Recent advances in the molecular pathology, cell biology and genetics of ciliopathies
- 1Section of Opthalmology & Neurosciences, Leeds Institute of Molecular Medicine, University of Leeds, Leeds, UK
- 2Section of Medical and Molecular Genetics, University of Birmingham Medical School, Edgbaston, Birmingham, UK
- Dr C A Johnson, Section of Opthalmology & Neurosciences, Wellcome Trust Brenner Building, Leeds Institute of Molecular Medicine, St. James’s University Hospital, Beckett Street, Leeds, LS9 7TF, UK;
- Received 28 September 2007
- Revised 18 December 2007
- Accepted 20 December 2007
- Published Online First 4 January 2008
Primary cilia have a broad tissue distribution and are present on most cell types in the human body. Until recently, they were considered to be redundant organelles, but progress over the past 5 years has led to an understanding of their role in normal mammalian development. The class of inherited disorders that involve aberrant ciliary function are known as ciliopathies, and although their range of severity can vary, they share some common and unexpected clinical phenotypes. The aim of this review is to assess recent insights into the structure, function and formation of primary cilia, and relate this to the pathology, molecular genetics and cell biology of the ciliopathies.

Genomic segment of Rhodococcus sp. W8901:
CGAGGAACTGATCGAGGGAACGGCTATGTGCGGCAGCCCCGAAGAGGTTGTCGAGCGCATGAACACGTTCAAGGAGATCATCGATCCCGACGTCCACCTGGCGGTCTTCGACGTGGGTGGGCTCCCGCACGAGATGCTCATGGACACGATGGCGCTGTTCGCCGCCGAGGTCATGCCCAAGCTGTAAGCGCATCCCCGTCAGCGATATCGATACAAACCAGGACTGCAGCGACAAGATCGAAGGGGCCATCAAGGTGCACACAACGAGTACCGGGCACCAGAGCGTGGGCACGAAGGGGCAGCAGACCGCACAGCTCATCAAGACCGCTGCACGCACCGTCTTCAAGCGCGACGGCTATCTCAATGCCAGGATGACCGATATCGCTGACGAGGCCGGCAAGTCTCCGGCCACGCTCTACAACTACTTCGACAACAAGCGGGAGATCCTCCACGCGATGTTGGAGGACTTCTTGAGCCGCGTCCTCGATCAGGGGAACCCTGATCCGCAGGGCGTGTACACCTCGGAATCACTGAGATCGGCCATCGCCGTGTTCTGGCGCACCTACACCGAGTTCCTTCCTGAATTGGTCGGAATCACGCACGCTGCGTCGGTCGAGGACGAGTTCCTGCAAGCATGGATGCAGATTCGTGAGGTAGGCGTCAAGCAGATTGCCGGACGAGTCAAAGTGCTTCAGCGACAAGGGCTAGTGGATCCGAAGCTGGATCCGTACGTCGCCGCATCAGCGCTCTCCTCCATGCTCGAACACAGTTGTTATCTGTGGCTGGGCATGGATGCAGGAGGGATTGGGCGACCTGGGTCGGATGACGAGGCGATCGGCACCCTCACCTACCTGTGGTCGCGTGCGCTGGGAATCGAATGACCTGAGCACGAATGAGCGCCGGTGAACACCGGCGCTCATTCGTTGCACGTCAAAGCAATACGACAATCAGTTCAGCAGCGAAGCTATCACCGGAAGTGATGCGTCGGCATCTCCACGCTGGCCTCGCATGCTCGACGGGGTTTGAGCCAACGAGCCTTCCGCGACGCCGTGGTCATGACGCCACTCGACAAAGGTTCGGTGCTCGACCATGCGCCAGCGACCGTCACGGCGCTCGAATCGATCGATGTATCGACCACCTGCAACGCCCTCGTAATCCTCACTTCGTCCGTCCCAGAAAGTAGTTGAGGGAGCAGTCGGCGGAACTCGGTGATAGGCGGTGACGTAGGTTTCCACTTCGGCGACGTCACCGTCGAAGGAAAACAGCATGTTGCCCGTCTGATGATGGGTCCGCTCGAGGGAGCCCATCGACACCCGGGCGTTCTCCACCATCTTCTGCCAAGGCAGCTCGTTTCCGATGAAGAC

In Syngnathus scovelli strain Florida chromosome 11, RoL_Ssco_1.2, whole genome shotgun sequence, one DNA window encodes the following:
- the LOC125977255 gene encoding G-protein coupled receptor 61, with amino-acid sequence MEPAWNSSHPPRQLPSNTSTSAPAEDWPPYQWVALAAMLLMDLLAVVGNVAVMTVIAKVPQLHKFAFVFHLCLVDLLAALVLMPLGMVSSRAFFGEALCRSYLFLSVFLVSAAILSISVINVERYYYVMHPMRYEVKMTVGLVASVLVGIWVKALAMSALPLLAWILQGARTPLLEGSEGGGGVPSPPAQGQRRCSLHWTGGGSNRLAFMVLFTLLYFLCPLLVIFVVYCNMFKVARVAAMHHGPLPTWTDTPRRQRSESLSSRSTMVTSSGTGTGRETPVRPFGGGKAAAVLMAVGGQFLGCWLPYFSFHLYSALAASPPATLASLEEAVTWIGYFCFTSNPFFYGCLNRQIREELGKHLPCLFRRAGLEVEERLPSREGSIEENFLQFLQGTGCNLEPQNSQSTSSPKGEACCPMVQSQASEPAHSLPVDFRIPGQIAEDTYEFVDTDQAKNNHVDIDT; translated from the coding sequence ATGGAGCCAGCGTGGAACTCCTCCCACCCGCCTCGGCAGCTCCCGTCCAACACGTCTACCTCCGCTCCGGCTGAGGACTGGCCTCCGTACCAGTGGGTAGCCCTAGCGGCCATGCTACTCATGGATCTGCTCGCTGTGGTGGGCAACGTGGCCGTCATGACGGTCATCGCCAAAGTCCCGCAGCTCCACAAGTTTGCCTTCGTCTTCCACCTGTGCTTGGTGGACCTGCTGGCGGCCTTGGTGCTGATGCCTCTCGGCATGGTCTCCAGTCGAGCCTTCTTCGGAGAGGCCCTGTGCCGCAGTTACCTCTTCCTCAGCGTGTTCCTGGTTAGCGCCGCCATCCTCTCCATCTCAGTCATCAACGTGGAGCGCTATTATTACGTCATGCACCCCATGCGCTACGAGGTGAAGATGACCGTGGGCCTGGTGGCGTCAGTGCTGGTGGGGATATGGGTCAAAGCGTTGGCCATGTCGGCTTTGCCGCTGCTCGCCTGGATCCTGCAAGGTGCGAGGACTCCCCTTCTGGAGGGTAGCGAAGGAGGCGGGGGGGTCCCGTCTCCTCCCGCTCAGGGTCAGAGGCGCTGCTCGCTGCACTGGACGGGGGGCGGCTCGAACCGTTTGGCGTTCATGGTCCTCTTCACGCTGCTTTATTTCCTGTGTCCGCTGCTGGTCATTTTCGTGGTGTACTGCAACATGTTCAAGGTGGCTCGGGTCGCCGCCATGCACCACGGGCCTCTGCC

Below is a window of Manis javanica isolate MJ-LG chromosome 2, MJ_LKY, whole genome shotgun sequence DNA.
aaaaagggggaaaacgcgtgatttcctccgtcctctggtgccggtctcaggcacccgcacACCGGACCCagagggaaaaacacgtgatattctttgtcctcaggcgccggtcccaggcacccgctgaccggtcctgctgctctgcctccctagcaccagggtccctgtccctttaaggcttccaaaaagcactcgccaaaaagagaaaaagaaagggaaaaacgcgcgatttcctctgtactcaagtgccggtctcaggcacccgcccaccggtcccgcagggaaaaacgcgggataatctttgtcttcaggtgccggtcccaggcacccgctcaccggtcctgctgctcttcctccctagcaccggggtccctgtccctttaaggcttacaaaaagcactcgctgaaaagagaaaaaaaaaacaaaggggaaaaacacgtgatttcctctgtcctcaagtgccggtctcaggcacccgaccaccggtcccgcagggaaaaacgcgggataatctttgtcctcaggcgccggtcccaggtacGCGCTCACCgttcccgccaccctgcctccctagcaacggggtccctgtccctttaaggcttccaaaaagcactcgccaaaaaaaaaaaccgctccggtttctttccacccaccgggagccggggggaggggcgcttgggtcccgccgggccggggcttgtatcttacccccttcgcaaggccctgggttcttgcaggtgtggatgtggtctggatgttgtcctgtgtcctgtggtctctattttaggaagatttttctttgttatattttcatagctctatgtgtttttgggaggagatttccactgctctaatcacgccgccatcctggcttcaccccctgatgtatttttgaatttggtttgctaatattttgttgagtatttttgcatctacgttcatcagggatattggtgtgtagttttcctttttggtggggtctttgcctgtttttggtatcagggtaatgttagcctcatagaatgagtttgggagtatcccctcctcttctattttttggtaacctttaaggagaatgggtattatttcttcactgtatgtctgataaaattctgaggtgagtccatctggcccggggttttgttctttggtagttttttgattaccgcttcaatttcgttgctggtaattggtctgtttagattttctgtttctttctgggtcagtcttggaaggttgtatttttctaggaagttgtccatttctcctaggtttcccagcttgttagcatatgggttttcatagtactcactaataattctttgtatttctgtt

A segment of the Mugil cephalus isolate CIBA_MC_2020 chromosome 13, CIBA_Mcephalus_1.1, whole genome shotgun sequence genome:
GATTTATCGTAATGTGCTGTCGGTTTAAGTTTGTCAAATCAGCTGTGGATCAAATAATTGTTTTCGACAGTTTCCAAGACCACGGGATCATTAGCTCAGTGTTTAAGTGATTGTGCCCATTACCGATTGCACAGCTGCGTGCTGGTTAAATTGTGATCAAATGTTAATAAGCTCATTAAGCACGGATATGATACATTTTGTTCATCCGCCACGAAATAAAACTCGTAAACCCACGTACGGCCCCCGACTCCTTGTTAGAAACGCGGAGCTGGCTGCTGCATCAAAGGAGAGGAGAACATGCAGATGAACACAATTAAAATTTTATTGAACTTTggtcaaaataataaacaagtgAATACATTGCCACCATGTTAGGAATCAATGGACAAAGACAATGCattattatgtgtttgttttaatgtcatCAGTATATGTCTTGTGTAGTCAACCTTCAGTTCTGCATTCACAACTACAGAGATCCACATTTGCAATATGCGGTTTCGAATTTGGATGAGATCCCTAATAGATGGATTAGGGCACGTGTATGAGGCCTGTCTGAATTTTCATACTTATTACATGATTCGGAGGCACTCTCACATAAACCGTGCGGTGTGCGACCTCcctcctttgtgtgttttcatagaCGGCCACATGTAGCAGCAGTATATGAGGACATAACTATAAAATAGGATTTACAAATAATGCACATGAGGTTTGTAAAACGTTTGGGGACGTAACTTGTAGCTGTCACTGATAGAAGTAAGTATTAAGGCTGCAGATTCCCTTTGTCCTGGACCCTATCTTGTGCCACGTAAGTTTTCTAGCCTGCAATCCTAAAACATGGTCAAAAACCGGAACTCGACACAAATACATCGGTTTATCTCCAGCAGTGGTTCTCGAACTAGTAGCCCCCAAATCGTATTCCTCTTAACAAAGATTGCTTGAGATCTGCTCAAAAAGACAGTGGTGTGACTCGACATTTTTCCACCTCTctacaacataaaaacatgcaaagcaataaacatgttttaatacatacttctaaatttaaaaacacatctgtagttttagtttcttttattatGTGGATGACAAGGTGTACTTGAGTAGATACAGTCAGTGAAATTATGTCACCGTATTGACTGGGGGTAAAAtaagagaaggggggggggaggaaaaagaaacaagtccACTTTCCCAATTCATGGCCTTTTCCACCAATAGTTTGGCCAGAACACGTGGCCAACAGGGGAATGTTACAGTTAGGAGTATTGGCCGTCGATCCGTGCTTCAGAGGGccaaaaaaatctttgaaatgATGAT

Competing interests: None.